19 November 2007. Today ESPI released the report of the study EU4+ “Space in Central and Eastern Europe - Opportunities and Challenges for the European Space Endeavour”. This study investigates space activities in Central and Eastern Europe, Russia excluded, and the relationship of selected countries with Western Europe.
The successive enlargements of the European Union (EU) have created new opportunities and challenges. The Union’s expansion towards Central and Eastern Europe could be particularly beneficial to Europe in the space field, as some of the new EU members and neighbours have gained tremendous expertise in the domain during the Soviet era. The study “EU4+” investigates and contrasts the two most prominent cases in that region: the four new EU members most active in space, i.e. the Czech Republic, Hungary, Poland and Romania, and Ukraine.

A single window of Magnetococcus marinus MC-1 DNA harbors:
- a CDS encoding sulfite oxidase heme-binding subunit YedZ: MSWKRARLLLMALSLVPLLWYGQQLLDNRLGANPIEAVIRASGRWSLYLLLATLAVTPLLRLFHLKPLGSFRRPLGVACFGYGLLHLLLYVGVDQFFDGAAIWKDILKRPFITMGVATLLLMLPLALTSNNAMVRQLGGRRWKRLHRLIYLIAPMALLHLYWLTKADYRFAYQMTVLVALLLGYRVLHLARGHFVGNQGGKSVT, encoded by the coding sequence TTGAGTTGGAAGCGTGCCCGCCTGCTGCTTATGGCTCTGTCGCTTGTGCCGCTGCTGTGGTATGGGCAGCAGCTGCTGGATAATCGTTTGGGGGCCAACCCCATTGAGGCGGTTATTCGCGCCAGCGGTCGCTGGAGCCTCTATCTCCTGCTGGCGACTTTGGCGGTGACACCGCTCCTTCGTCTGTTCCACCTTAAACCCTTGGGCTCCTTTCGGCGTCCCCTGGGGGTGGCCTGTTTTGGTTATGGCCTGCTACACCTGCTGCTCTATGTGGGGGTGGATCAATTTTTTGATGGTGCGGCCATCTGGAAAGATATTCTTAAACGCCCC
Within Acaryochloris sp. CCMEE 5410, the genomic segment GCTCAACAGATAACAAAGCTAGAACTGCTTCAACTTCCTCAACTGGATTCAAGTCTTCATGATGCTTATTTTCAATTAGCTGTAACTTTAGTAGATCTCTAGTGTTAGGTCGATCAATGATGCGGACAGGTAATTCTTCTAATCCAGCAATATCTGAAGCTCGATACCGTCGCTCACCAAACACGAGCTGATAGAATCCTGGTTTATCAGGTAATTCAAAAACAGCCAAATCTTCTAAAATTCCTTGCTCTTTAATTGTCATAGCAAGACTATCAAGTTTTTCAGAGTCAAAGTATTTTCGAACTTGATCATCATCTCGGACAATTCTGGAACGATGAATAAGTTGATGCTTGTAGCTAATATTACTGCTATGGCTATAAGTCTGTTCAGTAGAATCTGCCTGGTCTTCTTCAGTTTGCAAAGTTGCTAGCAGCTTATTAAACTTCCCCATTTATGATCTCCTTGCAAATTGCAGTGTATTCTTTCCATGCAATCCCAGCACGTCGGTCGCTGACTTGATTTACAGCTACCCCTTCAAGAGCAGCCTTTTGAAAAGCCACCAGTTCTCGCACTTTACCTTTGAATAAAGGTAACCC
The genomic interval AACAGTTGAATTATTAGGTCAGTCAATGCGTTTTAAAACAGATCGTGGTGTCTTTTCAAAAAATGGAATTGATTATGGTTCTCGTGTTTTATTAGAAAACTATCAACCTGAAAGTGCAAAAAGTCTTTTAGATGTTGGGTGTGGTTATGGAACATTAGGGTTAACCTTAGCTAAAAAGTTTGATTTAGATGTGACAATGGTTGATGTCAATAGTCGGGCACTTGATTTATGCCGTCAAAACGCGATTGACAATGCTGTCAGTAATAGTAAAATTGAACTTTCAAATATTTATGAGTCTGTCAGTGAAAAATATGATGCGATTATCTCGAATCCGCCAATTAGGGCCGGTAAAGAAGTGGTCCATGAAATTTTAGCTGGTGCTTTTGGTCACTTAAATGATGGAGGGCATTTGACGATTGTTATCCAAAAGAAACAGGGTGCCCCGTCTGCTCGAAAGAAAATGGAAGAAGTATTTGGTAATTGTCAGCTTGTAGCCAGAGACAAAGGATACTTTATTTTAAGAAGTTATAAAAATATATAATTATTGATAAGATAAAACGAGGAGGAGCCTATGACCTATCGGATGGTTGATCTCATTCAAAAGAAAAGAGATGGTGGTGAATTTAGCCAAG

This report, led by ESPI Research Fellow Charlotte Mathieu, analyses the options and the challenges ahead for Europe and the Central and Eastern countries. It investigates and compares the space activities and their economic, institutional, industrial, scientific and political environment in the mentioned countries, and identifies the strengths and weaknesses of the space sector in each of them. Moreover, it analyses the short- and long-term benefits and costs, as well as the challenges, of these countries’ further participation in the European space programme from the perspectives of all parties involved, i.e., the Central and Eastern European countries, ESA, EU and their member states. Finally, this report proposes ways on how to associate those countries to the European space programme and strategy.
Charlotte Mathieu, ESPI reseach fellow, presenting study results in Brussels, June 2007
The results of this study were already presented in June in Brussels and in Warsaw.
An addendum to this report investigating two additional countries, i.e. Estonia and Slovenia, will be released by the end of the 2007.